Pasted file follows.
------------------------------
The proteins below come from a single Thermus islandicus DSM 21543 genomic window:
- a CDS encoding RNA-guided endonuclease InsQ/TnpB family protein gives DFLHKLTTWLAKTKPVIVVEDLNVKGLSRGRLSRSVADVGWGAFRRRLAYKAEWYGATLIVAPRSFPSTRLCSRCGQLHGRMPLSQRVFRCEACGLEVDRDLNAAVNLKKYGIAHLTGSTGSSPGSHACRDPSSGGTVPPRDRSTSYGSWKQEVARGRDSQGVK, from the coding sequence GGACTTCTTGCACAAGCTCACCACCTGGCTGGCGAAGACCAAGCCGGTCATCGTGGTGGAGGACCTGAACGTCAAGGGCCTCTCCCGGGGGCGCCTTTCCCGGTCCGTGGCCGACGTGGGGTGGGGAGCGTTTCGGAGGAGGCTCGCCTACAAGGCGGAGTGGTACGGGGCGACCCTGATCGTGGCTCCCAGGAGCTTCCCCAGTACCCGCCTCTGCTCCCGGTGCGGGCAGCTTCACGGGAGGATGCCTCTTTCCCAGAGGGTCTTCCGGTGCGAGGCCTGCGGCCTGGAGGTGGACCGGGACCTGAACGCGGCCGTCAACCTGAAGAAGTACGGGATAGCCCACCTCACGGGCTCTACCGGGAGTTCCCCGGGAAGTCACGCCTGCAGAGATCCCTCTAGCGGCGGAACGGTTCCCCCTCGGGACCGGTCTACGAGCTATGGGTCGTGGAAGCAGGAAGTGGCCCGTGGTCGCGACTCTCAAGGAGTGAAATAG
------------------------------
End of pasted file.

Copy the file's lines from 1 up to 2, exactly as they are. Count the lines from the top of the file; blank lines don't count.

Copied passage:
The proteins below come from a single Thermus islandicus DSM 21543 genomic window:
- a CDS encoding RNA-guided endonuclease InsQ/TnpB family protein gives DFLHKLTTWLAKTKPVIVVEDLNVKGLSRGRLSRSVADVGWGAFRRRLAYKAEWYGATLIVAPRSFPSTRLCSRCGQLHGRMPLSQRVFRCEACGLEVDRDLNAAVNLKKYGIAHLTGSTGSSPGSHACRDPSSGGTVPPRDRSTSYGSWKQEVARGRDSQGVK, from the coding sequence GGACTTCTTGCACAAGCTCACCACCTGGCTGGCGAAGACCAAGCCGGTCATCGTGGTGGAGGACCTGAACGTCAAGGGCCTCTCCCGGGGGCGCCTTTCCCGGTCCGTGGCCGACGTGGGGTGGGGAGCGTTTCGGAGGAGGCTCGCCTACAAGGCGGAGTGGTACGGGGCGACCCTGATCGTGGCTCCCAGGAGCTTCCCCAGTACCCGCCTCTGCTCCCGGTGCGGGCAGCTTCACGGGAGGATGCCTCTTTCCCAGAGGGTCTTCCGGTGCGAGGCCTGCGGCCTGGAGGTGGACCGGGACCTGAACGCGGCCGTCAACCTGAAGAAGTACGGGATAGCCCACCTCACGGGCTCTACCGGGAGTTCCCCGGGAAGTCACGCCTGCAGAGATCCCTCTAGCGGCGGAACGGTTCCCCCTCGGGACCGGTCTACGAGCTATGGGTCGTGGAAGCAGGAAGTGGCCCGTGGTCGCGACTCTCAAGGAGTGAAATAG